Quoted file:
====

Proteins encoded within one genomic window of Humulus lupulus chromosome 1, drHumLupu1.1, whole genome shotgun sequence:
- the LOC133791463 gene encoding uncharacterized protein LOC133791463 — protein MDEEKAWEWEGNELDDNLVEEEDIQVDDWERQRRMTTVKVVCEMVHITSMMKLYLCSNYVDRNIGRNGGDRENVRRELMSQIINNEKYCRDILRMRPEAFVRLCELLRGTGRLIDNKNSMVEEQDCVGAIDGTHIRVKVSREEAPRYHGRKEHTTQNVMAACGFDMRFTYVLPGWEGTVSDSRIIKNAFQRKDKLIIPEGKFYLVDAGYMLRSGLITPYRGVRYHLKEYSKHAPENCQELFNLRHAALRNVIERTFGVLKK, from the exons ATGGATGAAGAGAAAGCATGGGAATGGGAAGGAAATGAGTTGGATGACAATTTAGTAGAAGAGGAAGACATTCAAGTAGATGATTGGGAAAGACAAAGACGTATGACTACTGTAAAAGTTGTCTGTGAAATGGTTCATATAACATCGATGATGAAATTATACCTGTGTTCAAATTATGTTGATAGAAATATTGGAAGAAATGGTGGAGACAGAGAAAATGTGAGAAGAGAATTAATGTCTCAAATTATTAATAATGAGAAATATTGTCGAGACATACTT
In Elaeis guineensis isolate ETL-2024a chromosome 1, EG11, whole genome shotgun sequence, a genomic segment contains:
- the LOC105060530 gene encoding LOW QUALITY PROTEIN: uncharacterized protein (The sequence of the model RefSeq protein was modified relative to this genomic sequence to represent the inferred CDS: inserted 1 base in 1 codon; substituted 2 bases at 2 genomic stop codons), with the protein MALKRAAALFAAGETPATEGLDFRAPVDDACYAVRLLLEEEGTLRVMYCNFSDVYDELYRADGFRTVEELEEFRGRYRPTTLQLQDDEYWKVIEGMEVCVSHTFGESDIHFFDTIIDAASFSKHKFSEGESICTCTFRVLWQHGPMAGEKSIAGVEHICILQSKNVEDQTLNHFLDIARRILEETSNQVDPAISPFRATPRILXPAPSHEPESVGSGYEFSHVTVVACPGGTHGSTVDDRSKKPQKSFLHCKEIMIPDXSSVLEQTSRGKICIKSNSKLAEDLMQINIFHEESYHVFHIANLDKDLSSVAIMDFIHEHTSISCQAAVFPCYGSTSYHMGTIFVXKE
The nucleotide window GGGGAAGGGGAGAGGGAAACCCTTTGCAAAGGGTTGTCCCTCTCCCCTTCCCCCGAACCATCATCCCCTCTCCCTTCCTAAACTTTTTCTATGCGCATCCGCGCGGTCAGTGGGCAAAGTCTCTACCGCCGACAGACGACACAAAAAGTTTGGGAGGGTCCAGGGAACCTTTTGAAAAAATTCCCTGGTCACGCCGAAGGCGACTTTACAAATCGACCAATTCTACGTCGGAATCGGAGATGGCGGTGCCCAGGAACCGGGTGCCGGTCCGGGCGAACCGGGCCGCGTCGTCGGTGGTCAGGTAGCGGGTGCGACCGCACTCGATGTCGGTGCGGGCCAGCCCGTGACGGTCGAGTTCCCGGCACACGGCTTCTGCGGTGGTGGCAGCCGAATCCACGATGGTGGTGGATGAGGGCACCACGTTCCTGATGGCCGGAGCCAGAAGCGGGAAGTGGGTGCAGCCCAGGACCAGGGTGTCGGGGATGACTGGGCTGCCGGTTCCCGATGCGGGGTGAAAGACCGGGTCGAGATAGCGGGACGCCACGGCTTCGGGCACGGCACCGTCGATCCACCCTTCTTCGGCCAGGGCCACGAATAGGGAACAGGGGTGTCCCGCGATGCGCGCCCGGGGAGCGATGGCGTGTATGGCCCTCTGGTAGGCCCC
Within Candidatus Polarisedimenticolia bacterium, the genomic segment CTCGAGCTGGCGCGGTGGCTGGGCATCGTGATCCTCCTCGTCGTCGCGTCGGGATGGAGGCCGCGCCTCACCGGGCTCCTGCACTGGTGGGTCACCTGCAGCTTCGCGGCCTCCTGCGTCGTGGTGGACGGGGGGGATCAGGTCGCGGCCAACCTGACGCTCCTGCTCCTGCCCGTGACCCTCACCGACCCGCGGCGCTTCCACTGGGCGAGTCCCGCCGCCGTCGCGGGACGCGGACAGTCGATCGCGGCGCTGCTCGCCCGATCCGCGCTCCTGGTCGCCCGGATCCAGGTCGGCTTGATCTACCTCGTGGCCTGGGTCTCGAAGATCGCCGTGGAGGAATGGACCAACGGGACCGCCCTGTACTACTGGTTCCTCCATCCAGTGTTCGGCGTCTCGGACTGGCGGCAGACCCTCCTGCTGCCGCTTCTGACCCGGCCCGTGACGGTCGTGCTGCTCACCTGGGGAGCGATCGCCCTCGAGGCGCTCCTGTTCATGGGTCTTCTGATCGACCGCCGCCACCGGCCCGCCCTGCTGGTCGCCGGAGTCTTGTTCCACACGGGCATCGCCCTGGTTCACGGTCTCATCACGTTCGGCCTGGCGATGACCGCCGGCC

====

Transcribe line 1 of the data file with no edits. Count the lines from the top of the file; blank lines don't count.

Proteins encoded within one genomic window of Humulus lupulus chromosome 1, drHumLupu1.1, whole genome shotgun sequence: